By allowing ads to appear on this site, you support the local businesses who, in turn, support great journalism.
Johnny Vardeman: Gainesville hotel rivals spruced up to lure guests
Johnny Vardeman

Two major hotels operated on Gainesville’s square at one time, and a third smaller hotel, the Wheeler, also was in business downtown.

When the Princeton Hotel opened on Gainesville’s downtown square in January 1911, it was considered one of the most modern this side of Atlanta.

It boasted of 48 rooms, each having hot and cold running water, electric lights, steam heat, telephone and a clothes closet. It also had an electric elevator and a dining room that could seat 100 people. An open-air pavilion could accommodate 300 people.

The Princeton was located where Dress Up! is today at the corner of Washington and Main.

Not to be outdone, a block away at Main and Spring, was the Arlington, then owned by J.H. Hunt. He announced at the same time the Princeton was renovating, he would remodel his hotel with a new porch, sidewalks, steam heat and also an electric elevator. The Arlington later became the Dixie-Hunt, which is now Hunt Towers, housing Luna’s Restaurant and numerous offices.

H.H. Dean was the proprietor of the Princeton, which once was the Hudson House. T.P. Hudson came to Gainesville in 1883 and built the Hudson House in 1886. He is buried in Alta Vista Cemetery. 

After Dean turned the Hudson House into the Princeton, he leased it to H.J. Brittain, who later leased it to Capt. and Mrs. J.H. Wherry. Longtime residents will remember Forrest Runnels as the operator who revitalized the hotel beginning in 1947.

During the 1950s, many of those working on the Buford Dam lived there. It also was the place to stay for parents of students attending then-Brenau College or Riverside Academy.

It also was the site of New Year’s parties and a venue to watch special television events when many homes still didn’t have TVs.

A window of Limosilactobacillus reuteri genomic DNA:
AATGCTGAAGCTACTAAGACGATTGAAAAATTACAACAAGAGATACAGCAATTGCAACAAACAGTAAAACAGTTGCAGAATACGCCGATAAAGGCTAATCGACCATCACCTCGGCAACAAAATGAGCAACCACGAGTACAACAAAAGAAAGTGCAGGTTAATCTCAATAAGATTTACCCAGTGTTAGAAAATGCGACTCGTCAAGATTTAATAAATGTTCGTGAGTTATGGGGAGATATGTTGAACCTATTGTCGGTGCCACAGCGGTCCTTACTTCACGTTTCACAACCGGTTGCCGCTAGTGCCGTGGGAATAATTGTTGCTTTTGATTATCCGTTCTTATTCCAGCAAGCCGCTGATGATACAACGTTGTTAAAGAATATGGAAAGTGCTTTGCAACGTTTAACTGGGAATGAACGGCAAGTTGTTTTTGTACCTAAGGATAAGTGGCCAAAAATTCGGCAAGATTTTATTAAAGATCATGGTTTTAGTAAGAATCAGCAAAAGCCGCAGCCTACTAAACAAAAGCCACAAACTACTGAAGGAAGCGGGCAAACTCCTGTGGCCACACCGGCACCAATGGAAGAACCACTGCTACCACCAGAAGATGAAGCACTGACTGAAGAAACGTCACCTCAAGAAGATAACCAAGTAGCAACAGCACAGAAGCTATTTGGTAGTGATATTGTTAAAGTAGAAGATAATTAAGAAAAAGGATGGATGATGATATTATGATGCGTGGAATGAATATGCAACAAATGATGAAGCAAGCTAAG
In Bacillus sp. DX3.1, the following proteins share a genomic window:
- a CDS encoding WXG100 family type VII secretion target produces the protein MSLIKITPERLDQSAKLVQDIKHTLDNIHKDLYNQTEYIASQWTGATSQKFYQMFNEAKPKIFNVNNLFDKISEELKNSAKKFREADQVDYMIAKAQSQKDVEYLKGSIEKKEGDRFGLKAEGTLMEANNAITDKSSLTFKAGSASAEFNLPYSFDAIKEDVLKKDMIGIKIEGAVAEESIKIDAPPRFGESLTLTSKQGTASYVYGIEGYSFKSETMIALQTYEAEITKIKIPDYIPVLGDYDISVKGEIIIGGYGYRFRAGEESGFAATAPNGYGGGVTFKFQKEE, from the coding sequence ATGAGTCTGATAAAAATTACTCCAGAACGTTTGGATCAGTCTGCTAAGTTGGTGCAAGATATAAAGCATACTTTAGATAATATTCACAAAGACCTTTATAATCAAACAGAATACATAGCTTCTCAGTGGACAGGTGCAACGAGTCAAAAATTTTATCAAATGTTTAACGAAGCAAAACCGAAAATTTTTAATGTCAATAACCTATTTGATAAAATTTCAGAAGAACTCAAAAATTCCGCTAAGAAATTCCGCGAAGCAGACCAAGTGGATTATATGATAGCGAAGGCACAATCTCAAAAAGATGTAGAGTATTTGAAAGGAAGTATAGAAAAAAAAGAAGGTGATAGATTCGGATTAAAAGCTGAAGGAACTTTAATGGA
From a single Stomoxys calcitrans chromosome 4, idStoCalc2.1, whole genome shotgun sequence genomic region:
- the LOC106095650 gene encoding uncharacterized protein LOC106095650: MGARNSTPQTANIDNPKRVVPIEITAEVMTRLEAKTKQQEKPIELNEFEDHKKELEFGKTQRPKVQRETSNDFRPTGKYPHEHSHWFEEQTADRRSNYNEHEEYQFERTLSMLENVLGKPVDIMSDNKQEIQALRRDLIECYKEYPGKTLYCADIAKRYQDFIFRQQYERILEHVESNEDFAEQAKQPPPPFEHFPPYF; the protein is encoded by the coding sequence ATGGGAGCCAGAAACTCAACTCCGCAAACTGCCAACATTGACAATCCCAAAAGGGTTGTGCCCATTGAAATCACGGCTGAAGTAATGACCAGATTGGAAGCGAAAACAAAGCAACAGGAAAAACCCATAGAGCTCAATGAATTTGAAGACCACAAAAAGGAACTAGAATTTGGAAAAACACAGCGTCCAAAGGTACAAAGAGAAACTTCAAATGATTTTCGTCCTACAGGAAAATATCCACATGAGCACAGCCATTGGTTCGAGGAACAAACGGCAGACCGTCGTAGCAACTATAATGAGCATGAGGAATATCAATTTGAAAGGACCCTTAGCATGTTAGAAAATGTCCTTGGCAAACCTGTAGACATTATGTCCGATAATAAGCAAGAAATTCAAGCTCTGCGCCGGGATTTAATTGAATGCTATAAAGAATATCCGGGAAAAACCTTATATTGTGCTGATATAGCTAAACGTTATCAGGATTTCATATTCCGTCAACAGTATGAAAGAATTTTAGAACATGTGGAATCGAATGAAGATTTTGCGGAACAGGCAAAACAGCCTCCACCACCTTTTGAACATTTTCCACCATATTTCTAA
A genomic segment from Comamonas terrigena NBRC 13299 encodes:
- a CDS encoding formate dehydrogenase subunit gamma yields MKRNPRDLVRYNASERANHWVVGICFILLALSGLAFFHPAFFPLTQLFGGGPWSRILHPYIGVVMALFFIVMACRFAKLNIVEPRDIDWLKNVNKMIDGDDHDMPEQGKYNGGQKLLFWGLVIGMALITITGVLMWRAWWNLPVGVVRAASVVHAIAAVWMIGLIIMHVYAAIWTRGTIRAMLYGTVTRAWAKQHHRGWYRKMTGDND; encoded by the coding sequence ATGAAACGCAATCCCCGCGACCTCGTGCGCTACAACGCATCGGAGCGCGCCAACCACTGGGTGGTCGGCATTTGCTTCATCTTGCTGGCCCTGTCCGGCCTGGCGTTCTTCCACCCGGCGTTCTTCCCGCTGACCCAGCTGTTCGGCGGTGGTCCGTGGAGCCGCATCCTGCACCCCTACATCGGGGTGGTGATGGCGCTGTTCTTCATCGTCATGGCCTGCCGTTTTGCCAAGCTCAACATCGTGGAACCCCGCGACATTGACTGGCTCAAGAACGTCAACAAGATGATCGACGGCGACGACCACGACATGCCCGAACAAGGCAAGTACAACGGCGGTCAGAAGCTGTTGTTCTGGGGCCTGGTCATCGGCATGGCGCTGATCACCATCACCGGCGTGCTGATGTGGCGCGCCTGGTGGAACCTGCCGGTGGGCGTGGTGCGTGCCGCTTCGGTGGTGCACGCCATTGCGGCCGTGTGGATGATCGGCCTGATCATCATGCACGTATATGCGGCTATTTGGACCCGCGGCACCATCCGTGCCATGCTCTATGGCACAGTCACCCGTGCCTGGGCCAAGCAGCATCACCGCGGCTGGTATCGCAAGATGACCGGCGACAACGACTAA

The Princeton lasted till 1960, succeeded by Woolworth’s dime store and later restaurants before the present dress shop.

The Dixie-Hunt, owned by prominent entrepreneurs and philanthropists Jim and Aurora Hunt, was the rival during the downtown hotel heydays.

He came from White County; she was a local school teacher, and they married in 1877. They started a store and a bank, then bought the Arlington Hotel in 1901. The Hunts also bought Hall County acreage, some of which is known today as the Glade Farms near Lula.

Along the way, the Hunts put their name on the Arlington, becoming the Dixie-Hunt, Dixie part of a chain of hotels. He died first, and before she died, Aurora Hunt deeded the hotel to Brenau College and the Glade Farms to the University of Georgia, which later sold it.

Both the Princeton and Dixie-Hunt at one time were operated by Mr. and Mrs. J.R. Styles as part of a chain that also included the Mountain View Resort in Helen.

During this time when the two major hotels were undergoing renovations, Gainesville was trying hard to attract more business, industry and tourism. Health resorts such as White Sulphur Springs in east Hall County were thriving.

But most streets and roads were still dirt. Mud in the winter and dust in the summer prompted city officials to begin a paving program on its major streets.

Main Street, naturally, was first as it ran through the middle of town by the two main hotels all the way to the railroad depot.

After it was completed in 1912, Green Street was next. At the time, the street railroad ran down the middle of it. The cost of paving was shared by the street railway, the city and property owners along the street.

The street railway had to pay for 3.5 feet of the 7 feet in width it took up. The city paid for 3.5 feet, and the Green Street property owners had to pay for 11 feet on each side.

Gainesville officials boasted that they had paved two miles of streets within a year without having to borrow money.

While secondary streets would have to wait years to be paved, the mud and dust still plagued residents who lived on them. For instance, Boulevard, once named Race Street, paralleled Green Street and was dirt, too. Residents there came up with the idea of applying coal tar and road oil to keep the dust down. Paving would come later.

Johnny Vardeman is retired editor of The Times whose column appears Sundays and at He can be reached at 2183 Pine Tree Circle NE, Gainesville, GA 30501; e-mail.

Regional events